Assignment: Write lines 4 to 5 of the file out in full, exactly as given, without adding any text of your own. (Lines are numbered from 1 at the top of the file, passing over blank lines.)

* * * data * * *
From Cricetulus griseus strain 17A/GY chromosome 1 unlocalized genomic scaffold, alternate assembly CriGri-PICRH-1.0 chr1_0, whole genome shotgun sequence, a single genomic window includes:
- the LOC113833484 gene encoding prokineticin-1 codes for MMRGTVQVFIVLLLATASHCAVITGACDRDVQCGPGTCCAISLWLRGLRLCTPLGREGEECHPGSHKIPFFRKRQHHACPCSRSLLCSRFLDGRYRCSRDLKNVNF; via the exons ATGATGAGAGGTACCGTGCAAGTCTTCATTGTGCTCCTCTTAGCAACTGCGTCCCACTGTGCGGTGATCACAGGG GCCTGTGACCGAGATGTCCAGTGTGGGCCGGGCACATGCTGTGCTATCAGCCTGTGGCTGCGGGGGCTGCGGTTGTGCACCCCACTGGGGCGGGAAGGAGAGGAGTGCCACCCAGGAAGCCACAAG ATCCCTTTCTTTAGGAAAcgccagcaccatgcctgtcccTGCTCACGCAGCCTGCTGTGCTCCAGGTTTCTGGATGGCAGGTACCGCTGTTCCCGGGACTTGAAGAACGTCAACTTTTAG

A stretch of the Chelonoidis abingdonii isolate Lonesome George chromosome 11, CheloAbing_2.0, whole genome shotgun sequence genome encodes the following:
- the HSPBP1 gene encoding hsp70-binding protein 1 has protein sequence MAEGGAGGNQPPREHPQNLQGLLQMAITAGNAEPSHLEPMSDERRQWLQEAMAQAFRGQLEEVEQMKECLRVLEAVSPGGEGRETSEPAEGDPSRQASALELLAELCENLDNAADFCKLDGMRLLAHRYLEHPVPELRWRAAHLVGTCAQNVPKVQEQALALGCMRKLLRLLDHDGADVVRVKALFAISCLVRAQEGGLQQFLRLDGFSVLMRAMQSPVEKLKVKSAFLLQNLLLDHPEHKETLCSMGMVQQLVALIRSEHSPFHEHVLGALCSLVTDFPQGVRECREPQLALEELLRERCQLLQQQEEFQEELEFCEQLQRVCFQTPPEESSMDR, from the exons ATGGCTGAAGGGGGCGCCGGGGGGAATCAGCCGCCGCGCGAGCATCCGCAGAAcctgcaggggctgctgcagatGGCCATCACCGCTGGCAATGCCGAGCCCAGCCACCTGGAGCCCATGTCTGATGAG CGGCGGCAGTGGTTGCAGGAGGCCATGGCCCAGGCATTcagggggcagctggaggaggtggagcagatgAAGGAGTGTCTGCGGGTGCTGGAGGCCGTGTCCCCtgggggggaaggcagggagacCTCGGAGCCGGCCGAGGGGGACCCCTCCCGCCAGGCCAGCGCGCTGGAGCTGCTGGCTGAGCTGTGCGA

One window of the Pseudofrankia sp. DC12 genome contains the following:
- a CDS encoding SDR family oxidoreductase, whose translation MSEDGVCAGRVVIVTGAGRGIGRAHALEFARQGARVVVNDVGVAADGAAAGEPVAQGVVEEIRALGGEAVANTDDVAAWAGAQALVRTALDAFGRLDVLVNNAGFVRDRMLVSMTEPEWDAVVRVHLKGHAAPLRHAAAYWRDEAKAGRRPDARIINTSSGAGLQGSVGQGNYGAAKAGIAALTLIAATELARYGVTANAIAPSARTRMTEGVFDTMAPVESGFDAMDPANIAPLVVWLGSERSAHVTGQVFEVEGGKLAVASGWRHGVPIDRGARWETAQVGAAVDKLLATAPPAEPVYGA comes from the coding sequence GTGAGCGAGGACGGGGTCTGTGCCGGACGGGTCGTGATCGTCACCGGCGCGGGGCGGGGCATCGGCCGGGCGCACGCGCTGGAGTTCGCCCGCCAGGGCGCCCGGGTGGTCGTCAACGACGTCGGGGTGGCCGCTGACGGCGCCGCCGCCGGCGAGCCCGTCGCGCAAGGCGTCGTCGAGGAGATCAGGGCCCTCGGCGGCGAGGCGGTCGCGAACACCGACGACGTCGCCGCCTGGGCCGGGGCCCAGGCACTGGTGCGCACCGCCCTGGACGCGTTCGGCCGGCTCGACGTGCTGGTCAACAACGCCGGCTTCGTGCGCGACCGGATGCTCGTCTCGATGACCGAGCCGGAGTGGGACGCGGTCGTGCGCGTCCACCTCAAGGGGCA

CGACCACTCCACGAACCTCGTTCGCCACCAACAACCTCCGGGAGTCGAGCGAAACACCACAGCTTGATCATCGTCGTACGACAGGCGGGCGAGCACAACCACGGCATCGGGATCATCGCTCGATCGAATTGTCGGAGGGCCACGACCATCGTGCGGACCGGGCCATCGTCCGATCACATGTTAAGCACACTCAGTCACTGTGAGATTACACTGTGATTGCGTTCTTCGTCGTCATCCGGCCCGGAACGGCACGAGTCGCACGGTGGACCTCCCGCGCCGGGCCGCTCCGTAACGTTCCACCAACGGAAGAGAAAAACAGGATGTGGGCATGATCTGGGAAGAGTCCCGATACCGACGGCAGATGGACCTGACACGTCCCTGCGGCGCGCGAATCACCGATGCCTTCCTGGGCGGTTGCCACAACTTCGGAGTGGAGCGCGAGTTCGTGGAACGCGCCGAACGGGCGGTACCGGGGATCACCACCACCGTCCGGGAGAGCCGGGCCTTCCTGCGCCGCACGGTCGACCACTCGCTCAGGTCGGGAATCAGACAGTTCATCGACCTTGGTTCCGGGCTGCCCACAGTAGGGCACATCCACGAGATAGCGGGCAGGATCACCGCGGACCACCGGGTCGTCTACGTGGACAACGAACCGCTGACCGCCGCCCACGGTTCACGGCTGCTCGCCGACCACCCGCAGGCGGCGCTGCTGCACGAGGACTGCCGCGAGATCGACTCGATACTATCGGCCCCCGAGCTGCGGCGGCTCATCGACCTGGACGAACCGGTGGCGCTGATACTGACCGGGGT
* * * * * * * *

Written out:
- the HSPBP1 gene encoding hsp70-binding protein 1 has protein sequence MAEGGAGGNQPPREHPQNLQGLLQMAITAGNAEPSHLEPMSDERRQWLQEAMAQAFRGQLEEVEQMKECLRVLEAVSPGGEGRETSEPAEGDPSRQASALELLAELCENLDNAADFCKLDGMRLLAHRYLEHPVPELRWRAAHLVGTCAQNVPKVQEQALALGCMRKLLRLLDHDGADVVRVKALFAISCLVRAQEGGLQQFLRLDGFSVLMRAMQSPVEKLKVKSAFLLQNLLLDHPEHKETLCSMGMVQQLVALIRSEHSPFHEHVLGALCSLVTDFPQGVRECREPQLALEELLRERCQLLQQQEEFQEELEFCEQLQRVCFQTPPEESSMDR, from the exons ATGGCTGAAGGGGGCGCCGGGGGGAATCAGCCGCCGCGCGAGCATCCGCAGAAcctgcaggggctgctgcagatGGCCATCACCGCTGGCAATGCCGAGCCCAGCCACCTGGAGCCCATGTCTGATGAG CGGCGGCAGTGGTTGCAGGAGGCCATGGCCCAGGCATTcagggggcagctggaggaggtggagcagatgAAGGAGTGTCTGCGGGTGCTGGAGGCCGTGTCCCCtgggggggaaggcagggagacCTCGGAGCCGGCCGAGGGGGACCCCTCCCGCCAGGCCAGCGCGCTGGAGCTGCTGGCTGAGCTGTGCGA

One window of the Pseudofrankia sp. DC12 genome contains the following: